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2008-01-23 18:16:24

On the Perils of Wikipedia

It's hard to decide how afraid to be of something that is really bad and really rare.

This problem is currently one of the most controversial issues in the United States.  Ever since September 11, 2001, we have been wrestling with the question: How afraid of terrorism should we be?

How afraid should we be? 

This blog entry is not the place for me to take a stance on any of these issues.  For now I will simply say that I understand both perspectives.  This whole situation is simply the most obvious example of my point, which was:

It's hard to decide how afraid to be of something that is really bad and really rare.

Issues like these are like an icy ski slope.  Some people stand at the top.  Some people stand at the bottom.  Very few people stand anywhere else.  It's too slippery.

It is perhaps interesting to note that these issues can be equally polarizing when the context is far less important, like the digital world.  Granted, the underlying topics are far less weighty.  When discussing things like terrorism or child abduction, the definition of "really bad" is quite different than it is when talking about music piracy or vandalized Wikipedia entries. 

Still, the polarizing effect looks exactly the same.  It's hard to decide how afraid to be of something that is really bad and really rare.  Some people stand at the top of the slope.  Others stand at the bottom.


I don't know anybody who has lukewarm feelings about Wikipedia.  Folks either love it or they hate it.

My daughter's school teacher hates it.  Wikipedia can provide no claims of accuracy.  There is no good way to be sure that the information is correct.  When it's not correct, there is either no one to blame or no way to punish them.  All of these are crucial attributes of a traditional encyclopedia.

I understand this perspective, but on this particular issue, I'm standing at the top of the slope.  I love Wikipedia.  The principle is just very appealing:  The distinction between reader and writer is largely removed.  Anyone can add or change the content.  Since the good guys far outnumber the bad guys, the result is a body of content which is constantly growing and improving.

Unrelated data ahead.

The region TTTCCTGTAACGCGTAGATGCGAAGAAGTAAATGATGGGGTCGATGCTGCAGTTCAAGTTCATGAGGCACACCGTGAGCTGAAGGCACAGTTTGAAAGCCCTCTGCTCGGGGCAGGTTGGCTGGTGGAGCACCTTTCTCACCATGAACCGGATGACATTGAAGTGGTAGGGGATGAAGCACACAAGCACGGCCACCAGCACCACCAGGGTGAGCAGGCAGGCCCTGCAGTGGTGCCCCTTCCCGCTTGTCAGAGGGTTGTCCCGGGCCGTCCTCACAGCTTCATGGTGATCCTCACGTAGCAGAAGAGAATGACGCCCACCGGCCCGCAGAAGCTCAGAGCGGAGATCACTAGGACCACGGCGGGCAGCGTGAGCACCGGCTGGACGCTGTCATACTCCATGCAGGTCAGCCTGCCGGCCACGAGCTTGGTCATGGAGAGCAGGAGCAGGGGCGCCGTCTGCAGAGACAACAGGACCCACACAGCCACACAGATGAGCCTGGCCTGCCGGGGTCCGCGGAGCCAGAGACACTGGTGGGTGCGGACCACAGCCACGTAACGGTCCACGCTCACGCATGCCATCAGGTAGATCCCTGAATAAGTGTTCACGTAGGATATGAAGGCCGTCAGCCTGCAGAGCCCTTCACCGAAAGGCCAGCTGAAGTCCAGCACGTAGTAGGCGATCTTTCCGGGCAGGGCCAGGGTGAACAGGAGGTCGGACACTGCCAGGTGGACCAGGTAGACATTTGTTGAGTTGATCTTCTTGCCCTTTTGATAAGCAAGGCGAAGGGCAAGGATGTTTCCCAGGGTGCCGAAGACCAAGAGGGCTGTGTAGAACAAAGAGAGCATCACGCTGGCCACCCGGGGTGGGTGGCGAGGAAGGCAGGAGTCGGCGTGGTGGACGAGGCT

(It's kind of the same principle as Career Calculus, except for an encyclopedia.  Focus on the first derivative.  Instead of worrying about how good the encyclopedia is now, worry about whether it is getting better and how that's happening.)

I admit that there are obvious risks.  Since anybody can edit a Wikipedia page, it is always possible for the content of a page to be incorrect or even vandalized.

But the tradeoff seems to work well in practice.  I probably use Wikipedia every day.  The information I find there has been consistently helpful.  I like Wikipedia better than a traditional encyclopedia.  Much better.

But maybe this is because the threat isn't very real to me.  Personally, I have never encountered a vandalized Wikipedia article.  Occasionally I find an entry which is lame, but I don't remember seeing one that was blatantly wrong or intentionally damaged.  Most of the time, the content in Wikipedia is excellent.

But the fact remains:  Every time I use Wikipedia, I am taking a risk.  Since I have never gotten burned by that risk, the peril doesn't seem very real.

The Peril is Real

Wikipedia currently has an entry about me.  This morning, my 10-year-old daughter told me that she tried to edit that entry.  Suddenly my entire perspective on Wikipedia changed.  This was the first time I had to confront the idea of a vandalized Wikipedia entry in any sort of real way.

As it turns out, she didn't succeed.  But she's a very bright young lady, so I'm sure she'll figure it out soon.

As a matter of principle, I refuse to edit my own Wikipedia page.  So, I have a favor to ask of my readers.

Sometime soon my Wikipedia entry is going to change.  Any content about SourceGear, AbiWord or Spyglass will be deleted.  The new version of the article will focus primarily on my atrocious failings as a father, evidenced by my ongoing refusal to allow my youngest daughter to get a hamster.

When this happens, could one of you folks fix it for me?  Thanks.